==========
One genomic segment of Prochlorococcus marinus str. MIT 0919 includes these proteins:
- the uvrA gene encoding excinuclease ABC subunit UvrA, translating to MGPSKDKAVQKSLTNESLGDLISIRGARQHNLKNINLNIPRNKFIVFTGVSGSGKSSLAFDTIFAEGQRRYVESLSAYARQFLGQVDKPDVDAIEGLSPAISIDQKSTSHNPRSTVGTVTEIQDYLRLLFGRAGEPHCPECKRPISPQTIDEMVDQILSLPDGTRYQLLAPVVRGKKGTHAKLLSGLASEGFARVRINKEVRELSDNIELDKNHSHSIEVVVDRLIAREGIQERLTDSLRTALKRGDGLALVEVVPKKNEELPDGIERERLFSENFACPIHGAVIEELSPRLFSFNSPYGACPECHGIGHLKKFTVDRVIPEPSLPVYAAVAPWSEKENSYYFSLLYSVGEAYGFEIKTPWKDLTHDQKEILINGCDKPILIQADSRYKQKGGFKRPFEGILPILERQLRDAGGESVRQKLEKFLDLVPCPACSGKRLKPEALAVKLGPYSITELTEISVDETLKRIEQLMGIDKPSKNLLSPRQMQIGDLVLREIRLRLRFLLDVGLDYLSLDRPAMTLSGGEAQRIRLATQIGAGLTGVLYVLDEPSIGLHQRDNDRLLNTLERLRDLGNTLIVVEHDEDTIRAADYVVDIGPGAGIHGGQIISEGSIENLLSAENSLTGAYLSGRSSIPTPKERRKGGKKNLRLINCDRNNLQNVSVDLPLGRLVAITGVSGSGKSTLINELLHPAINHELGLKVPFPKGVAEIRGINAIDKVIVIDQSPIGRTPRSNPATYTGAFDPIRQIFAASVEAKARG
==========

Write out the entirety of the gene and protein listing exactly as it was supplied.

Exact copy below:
One genomic segment of Prochlorococcus marinus str. MIT 0919 includes these proteins:
- the uvrA gene encoding excinuclease ABC subunit UvrA, translating to MGPSKDKAVQKSLTNESLGDLISIRGARQHNLKNINLNIPRNKFIVFTGVSGSGKSSLAFDTIFAEGQRRYVESLSAYARQFLGQVDKPDVDAIEGLSPAISIDQKSTSHNPRSTVGTVTEIQDYLRLLFGRAGEPHCPECKRPISPQTIDEMVDQILSLPDGTRYQLLAPVVRGKKGTHAKLLSGLASEGFARVRINKEVRELSDNIELDKNHSHSIEVVVDRLIAREGIQERLTDSLRTALKRGDGLALVEVVPKKNEELPDGIERERLFSENFACPIHGAVIEELSPRLFSFNSPYGACPECHGIGHLKKFTVDRVIPEPSLPVYAAVAPWSEKENSYYFSLLYSVGEAYGFEIKTPWKDLTHDQKEILINGCDKPILIQADSRYKQKGGFKRPFEGILPILERQLRDAGGESVRQKLEKFLDLVPCPACSGKRLKPEALAVKLGPYSITELTEISVDETLKRIEQLMGIDKPSKNLLSPRQMQIGDLVLREIRLRLRFLLDVGLDYLSLDRPAMTLSGGEAQRIRLATQIGAGLTGVLYVLDEPSIGLHQRDNDRLLNTLERLRDLGNTLIVVEHDEDTIRAADYVVDIGPGAGIHGGQIISEGSIENLLSAENSLTGAYLSGRSSIPTPKERRKGGKKNLRLINCDRNNLQNVSVDLPLGRLVAITGVSGSGKSTLINELLHPAINHELGLKVPFPKGVAEIRGINAIDKVIVIDQSPIGRTPRSNPATYTGAFDPIRQIFAASVEAKARG